SPRINGFIELD, Mo. (AP) - While discussing the sudden drop in meth labs in Springfield, local law enforcement officials revealed another trend affecting the area's drug market. Heroin, they say, continues to grow in popularity in the Springfield area.
The drug's increasing availability and improving quality appears to be winning over meth users.
"Some might be turning away from meth and moving more toward heroin," said Dan Banasik, a Missouri State Highway patrol trooper assigned to the Drug Enforcement Administration's Springfield office.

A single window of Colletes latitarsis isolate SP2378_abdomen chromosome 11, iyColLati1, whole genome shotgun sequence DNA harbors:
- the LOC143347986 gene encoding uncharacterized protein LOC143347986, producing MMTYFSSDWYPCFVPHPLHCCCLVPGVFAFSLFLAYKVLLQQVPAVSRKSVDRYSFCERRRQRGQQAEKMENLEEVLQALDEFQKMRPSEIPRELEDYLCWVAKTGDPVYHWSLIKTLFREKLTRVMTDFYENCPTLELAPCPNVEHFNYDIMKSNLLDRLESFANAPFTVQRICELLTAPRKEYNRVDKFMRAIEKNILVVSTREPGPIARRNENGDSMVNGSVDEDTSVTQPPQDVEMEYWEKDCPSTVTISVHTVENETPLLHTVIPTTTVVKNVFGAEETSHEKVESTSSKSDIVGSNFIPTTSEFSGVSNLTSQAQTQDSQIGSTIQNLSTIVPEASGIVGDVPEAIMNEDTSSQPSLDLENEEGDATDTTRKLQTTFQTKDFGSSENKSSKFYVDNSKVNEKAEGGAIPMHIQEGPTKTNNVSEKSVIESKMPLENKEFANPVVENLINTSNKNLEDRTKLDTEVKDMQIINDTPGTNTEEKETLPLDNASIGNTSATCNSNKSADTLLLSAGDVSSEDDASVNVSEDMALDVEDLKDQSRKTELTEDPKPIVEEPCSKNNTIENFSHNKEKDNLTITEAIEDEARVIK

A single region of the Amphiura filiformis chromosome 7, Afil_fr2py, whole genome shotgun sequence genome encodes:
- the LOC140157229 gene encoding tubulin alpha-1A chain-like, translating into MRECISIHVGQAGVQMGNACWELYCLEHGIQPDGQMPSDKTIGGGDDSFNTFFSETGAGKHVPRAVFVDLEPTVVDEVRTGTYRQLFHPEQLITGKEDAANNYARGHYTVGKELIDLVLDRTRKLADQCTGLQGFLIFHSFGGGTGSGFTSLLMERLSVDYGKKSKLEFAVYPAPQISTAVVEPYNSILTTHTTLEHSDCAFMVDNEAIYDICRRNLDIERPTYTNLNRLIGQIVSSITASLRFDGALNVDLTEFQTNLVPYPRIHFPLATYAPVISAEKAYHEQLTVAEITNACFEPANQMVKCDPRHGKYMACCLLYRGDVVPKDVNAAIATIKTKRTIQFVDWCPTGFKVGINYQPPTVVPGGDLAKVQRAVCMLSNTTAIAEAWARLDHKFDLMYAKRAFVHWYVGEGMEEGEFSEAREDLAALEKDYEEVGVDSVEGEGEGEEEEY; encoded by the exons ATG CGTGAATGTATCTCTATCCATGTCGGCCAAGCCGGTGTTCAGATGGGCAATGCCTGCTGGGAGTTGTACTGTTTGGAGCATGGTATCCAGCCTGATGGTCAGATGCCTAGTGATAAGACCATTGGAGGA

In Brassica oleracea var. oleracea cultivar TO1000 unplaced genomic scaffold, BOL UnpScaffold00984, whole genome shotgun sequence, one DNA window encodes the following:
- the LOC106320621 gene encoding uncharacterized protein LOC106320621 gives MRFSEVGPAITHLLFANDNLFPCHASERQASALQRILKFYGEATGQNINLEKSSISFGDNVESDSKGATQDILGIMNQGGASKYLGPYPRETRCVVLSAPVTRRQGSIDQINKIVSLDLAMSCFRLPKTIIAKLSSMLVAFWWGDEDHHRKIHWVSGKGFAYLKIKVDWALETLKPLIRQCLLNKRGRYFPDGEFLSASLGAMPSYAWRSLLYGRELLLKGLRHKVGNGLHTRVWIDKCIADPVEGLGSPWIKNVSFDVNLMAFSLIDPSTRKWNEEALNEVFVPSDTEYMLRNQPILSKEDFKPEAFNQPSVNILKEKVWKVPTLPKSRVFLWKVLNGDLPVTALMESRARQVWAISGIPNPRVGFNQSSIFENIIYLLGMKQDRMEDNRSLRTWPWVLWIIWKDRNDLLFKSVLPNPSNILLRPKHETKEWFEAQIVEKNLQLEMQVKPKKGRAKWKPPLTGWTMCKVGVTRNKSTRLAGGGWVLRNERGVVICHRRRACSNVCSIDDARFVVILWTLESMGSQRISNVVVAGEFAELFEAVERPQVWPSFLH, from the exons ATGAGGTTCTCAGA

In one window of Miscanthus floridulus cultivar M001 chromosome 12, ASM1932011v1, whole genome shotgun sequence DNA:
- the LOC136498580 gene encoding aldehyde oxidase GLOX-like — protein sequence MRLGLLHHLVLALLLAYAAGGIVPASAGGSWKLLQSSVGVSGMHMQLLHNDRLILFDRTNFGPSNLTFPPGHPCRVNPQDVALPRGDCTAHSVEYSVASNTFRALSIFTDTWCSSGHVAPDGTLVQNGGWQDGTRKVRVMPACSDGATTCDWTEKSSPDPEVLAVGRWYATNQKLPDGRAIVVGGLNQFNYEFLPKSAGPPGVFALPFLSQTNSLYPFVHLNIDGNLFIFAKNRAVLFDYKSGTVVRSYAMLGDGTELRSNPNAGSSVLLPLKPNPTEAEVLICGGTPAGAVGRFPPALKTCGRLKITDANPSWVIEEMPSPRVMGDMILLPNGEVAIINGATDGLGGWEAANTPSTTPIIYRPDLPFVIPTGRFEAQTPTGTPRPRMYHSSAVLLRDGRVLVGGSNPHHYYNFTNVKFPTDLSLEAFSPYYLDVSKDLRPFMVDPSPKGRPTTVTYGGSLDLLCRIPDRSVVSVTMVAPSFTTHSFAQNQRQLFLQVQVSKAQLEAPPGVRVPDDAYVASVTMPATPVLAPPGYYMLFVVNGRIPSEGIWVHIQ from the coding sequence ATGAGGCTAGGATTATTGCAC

Others, Banasik said, who get hooked on prescription painkillers might move to heroin to feed their addiction.
"And, of course, who has the heroin?" Banasik asked rhetorically.
Like meth, Mexican drug cartels have been smuggling heroin into the Midwest in ever-increasing quantities, he said.
Even rural areas are experiencing growth in heroin distribution. The Missouri Legislature has taken note. In May, legislators passed a bill that would let trained responders use naloxone to treat people who overdose on heroin or prescription painkillers. The bill is awaiting final action by the governor.
George Larby, who heads the Combined Ozarks Multijurisdictional Enforcement Team, known as COMET, said the recent spike was surprising.
"I've been in long enough to remember when heroin was in Springfield. It was here and there a little but then it was gone. Now, all of a sudden, it's popping up again."